Ben-Gurion University campus in Beersheba 370.
(photo credit: BGU)
It feels strange to have traveled half way round the world from Beer Sheva to Los Angeles to participate in the annual conference of the Association of Israel Studies (AIS). The conference, which is held biannually in North America and in Israel on a rotation basis, signals the coming together of hundreds of scholars whose research and teaching focuses on Israel. Many of them have traveled from Israel only to meet each other thousands of miles away from their home and to engage in endless discussions on Israel with their counterparts from throughout North America and some European universitieis.
Multi disciplinary in nature, the participants come from a broad range of the social sciences and the Humanities, from Political Science and Sociology to Literature and Arts. As always, there is a large number of historians who continue to analyze and re-analyze Israel from a number of alternative and critical perspectives as they examine newly released documents and archival material and, in not a few cases, dispel many of the myths and historical narratives which have grown up over time.
In the light of events which have occurred in Israels universities during the past year, one of the major plenary sessions at this years meetings will be devoted to the topic of Academic Freedom. Drawing on the intervention of the Council of Higher Education in events at Ben-Gurion University, which drew in its wake an almost universal condemnation on the part of many major academic and scientific societies and organizations, a roundtable of senior academics will discuss the extent to which academic freedom in Israel has been threatened, and will raise broader questions concerning the borders and limits of academic freedom.
The questions come from both ends of the political spectrum. To what extent should scholars be entitled to be critical of their own society – and should it be allowed to reach the point of delegitimization? And to what extent should government and public authorities take it upon themselves to intervene in the research topics and the curriculum which are taught at the universities if, in their view, they do not meet the political correctness which semi-authoritarian governments try to impose upon educational institutions.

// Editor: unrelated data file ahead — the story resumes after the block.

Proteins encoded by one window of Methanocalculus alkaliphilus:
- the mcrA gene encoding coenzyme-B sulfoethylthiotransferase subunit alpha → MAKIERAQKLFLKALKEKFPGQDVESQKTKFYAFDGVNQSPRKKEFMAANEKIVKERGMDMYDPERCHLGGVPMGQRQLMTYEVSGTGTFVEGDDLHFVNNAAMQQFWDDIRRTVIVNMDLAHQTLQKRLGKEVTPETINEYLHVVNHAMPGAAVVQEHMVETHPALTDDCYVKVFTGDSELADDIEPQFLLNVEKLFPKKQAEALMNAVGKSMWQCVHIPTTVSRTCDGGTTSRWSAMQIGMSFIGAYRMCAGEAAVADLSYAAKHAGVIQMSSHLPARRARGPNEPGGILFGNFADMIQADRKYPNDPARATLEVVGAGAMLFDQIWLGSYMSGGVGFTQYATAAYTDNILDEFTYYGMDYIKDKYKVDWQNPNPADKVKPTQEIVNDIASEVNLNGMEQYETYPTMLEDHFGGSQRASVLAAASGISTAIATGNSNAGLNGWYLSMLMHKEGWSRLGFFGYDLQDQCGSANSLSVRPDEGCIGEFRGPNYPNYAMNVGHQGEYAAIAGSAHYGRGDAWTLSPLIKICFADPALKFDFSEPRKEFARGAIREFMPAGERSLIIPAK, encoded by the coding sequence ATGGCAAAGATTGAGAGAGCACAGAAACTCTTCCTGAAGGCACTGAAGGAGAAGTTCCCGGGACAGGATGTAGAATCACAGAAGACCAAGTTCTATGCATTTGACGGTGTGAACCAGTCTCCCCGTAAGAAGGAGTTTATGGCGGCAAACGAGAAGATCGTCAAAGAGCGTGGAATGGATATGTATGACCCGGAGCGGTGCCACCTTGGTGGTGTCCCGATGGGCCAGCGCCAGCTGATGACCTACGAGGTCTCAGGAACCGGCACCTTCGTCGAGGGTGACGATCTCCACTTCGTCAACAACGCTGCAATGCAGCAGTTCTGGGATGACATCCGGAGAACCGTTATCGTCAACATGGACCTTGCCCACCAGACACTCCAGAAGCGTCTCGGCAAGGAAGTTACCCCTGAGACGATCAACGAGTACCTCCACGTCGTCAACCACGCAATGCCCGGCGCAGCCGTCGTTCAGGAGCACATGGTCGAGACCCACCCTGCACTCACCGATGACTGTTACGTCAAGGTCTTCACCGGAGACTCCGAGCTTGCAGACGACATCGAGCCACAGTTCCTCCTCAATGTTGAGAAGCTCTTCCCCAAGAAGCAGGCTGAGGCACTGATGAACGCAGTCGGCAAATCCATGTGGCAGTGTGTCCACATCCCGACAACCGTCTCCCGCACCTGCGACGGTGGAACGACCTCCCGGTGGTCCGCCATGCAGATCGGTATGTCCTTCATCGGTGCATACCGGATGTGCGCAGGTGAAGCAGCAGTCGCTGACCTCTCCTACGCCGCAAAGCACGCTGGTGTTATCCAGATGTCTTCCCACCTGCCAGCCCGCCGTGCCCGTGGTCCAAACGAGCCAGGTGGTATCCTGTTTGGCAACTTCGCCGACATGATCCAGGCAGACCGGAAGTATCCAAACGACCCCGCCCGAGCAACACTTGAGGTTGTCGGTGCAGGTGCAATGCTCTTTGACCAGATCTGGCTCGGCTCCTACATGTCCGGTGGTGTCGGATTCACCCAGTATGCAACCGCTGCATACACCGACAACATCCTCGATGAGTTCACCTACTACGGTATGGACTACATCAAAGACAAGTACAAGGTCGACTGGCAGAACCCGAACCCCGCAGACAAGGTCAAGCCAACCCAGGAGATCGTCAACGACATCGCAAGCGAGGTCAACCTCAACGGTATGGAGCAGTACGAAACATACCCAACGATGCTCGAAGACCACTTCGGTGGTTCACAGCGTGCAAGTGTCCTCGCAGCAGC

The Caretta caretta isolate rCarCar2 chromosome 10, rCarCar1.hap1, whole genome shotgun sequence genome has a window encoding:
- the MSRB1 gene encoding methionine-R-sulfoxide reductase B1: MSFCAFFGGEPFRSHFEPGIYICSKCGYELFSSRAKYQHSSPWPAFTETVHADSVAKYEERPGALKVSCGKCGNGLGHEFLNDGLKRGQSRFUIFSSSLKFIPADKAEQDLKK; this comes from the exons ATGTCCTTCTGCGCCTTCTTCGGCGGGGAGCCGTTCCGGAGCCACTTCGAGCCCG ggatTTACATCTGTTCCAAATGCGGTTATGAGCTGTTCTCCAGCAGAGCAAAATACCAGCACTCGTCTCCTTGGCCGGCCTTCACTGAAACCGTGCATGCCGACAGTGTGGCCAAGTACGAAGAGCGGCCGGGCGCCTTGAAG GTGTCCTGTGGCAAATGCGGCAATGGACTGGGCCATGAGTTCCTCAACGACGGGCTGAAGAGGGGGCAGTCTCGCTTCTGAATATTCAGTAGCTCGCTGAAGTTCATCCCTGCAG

Many of the conference sessions will, as always, be devoted to “the” conflict – past, present and future. Perhaps the most important of all these sessions was the one which took place yesterday, looking at the Israel-Palestine conflict within a comparative context of other ethnic conflicts in the world. To what extent can our own situation be compared with such conflict arenas such as Northern Ireland, Bosnia, Serbia – to name but the more obvious - or should we continue to view our own conflict through the limited explanation of “uniqueness”, not comparable with any other conflict. Comparative analysis lies at the heart of rigid social science and the failure by many scholars of Israel to go beyond the explanation of the “unique” case study has led to a limited understanding of some of the deeper causes of the conflict.
There has been a major growth in Israel Studies during the past decade. The AIS was originally set up as an American organization. But during the past decade, the number of Israeli participants has grown significantly, while more recently a European framework, the EAIS – the European Association of Israel Studies, has been founded, consisting of scholars from throughout Europe, including many Eastern European post-Soviet states..
Probably the single most important live laboratory for Israel Studies is the Ben Gurion Institute in Sdeh Boker affiliated with Ben-Gurion University. The Institute boasts a large group of independent scholars and also houses many important archives relating to the history of the State, especially during the immediate pre-State and post-State formative years.